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Last updated on February 3, 2024
Makadi Bay is an important resort town located some 25 miles/40 kilometers south of Hurghada. Known for its crystal-clear and sheltered waters, it has 15 seafront hotels, all of them giving access to shallow reefs. The southern part of Makadi Bay features the most extensive reefs, offering a huge snorkeling area including drop-offs, patch reefs, and lagoons. It is a fantastic site to spot butterflyfish, puffers, triggerfish, fusiliers, and lionfish.
Makadi Bay is located about 25 miles/40 kilometers south of the city of Hurghada and 18 miles/30 kilometers south of the airport. This spot covers the large coral reef that fringes the southern shore of Makadi Bay.
The easiest way to access this spot is to stay at one of the resorts located along the northern shore of the bay: the Cleopatra Luxury Resort, the Stella Makadi, and the Labranda Makadi. The Stella Makadi has the best snorkel entry, from a jetty leading to the reef drop-off.
The best snorkel entry is from Stella Makadi Bay‘s jetty. This 350-meter-long walkway gives access to both the lagoons (snorkel entry 2, right side of the jetty) and the outer reef (snorkel entry 1). You can also enter the water from the beach at the Labranda Makadi (snorkel entry 3), but you’ll have to swim more than 200 meters offshore to reach the first coral reefs.
The southern part of Makadi Bay features extensive reef areas, which include a 500-meter-long reef drop-off as well as several lagoons dug in the reef flat.
The reef drop-off, which is accessed via the jetty at Stella Makadi, has the best coral (snorkeling area 1 on the map). In this area, depth ranges from 2 feet/0.5 meters on the reef top to over 20 feet/6 meters on the slopes.
Although in variable conditions, you will find patches of finger coral, fire coral, brain coral, as well as branching coral. Sea anemones, hosting communities of Red Sea anemonefish, are very common at reefs, as are the giant clams, some of them very colorful.
The drop-off is home to many fish species, coming in all shapes, sizes and colors. Common species at Southern Makadi Bay include parrotfish, tang, wrasse, butterflyfish and bannerfish, but also more uncommon species such as the giant moray, the greasy grouper, the peacock flounder, and the lionfish.
Although very poor in corals, the small lagoons (snorkeling area 2 on the map) also allow for decent snorkeling. Small fish, such as puffers, boxfish, and damselfish abound in these shallow, sheltered waters. This area is a good option for kids, but also if the drop-off is too windy.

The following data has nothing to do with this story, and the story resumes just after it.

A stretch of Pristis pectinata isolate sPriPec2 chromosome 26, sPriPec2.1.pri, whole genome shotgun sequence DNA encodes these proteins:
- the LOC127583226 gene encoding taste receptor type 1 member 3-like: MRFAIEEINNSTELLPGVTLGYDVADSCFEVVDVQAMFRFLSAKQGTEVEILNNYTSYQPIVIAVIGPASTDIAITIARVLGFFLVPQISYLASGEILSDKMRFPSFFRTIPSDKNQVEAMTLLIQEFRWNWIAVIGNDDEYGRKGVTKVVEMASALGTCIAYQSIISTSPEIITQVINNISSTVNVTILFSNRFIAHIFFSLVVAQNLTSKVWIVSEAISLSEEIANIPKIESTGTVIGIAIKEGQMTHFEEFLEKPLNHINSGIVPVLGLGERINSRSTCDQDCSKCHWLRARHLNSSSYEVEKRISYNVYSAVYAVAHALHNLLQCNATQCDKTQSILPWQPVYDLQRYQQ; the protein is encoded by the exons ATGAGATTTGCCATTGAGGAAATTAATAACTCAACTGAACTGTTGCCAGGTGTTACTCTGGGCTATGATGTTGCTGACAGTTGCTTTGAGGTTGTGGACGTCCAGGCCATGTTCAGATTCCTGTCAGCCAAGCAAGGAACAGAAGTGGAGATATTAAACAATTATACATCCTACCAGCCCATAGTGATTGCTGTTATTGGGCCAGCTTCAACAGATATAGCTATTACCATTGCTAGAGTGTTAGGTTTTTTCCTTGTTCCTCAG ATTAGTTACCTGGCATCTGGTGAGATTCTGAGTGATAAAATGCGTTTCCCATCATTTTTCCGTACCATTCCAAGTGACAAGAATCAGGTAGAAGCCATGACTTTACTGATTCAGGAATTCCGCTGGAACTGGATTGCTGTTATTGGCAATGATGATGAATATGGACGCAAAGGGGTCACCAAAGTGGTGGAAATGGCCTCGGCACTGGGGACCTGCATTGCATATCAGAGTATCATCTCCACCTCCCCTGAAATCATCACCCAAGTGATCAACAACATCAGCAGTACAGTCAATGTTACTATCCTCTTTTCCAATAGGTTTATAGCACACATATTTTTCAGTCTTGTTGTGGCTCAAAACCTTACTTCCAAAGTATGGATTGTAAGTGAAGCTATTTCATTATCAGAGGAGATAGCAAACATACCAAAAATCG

This spot is the house reef of three resorts: the Cleopatra Luxury Resort, the Stella Makadi, and the Labranda Makadi.
These snorkeling spots are accessible to beginners and kids. You will enter the water gradually from a beach, or in a less than 3ft. deep area. The sea is generally calm, shallow, with almost no waves or currents. These spots are usually located in marked and/or monitored swimming areas. It is not necessary to swim long distances to discover the sea life.
This level only apply when the spot experiences optimal sea and/or weather conditions. It is not applicable if the sea and/or weather conditions deteriorate, in particular in the presence of rough sea, rain, strong wind, unusual current, large tides, waves and/or swell. You can find more details about the definition of our snorkeling levels on our snorkeling safety page.
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Snorkeling spots are part of a wild environment and their aspect can be significantly altered by weather, seasons, sea conditions, human impact and climate events (storms, hurricanes, seawater-warming episodes…). The consequences can be an alteration of the seabed (coral bleaching, coral destruction, and invasive seagrass), a poor underwater visibility, or a decrease of the sea life present in the area. Snorkeling Report makes every effort to ensure that all the information displayed on this website is accurate and up-to-date, but no guarantee is given that the underwater visibility and seabed aspect will be exactly as described on this page the day you will snorkel the spot. If you recently snorkeled this area and noticed some changes compared to the information contained on this page, please contact us.
The data contained in this website is for general information purposes only, and is not legal advice. It is intended to provide snorkelers with the information that will enable them to engage in safe and enjoyable snorkeling, and it is not meant as a substitute for swim level, physical condition, experience, or local knowledge. Remember that all marine activities, including snorkeling, are potentially dangerous, and that you enter the water at your own risk. You must take an individual weather, sea conditions and hazards assessment before entering the water. If snorkeling conditions are degraded, postpone your snorkeling or select an alternate site. Know and obey local laws and regulations, including regulated areas, protected species, wildlife interaction and dive flag laws.
Fringing reef with coral, seagrass beds and colorful fish
Fringing reef with coral and colorful fish
Series of patch reefs with kaleidoscopic sea life
Vibrant reef drop off with colorful fish
Free shore access
Reef flat and drop off with colorful fish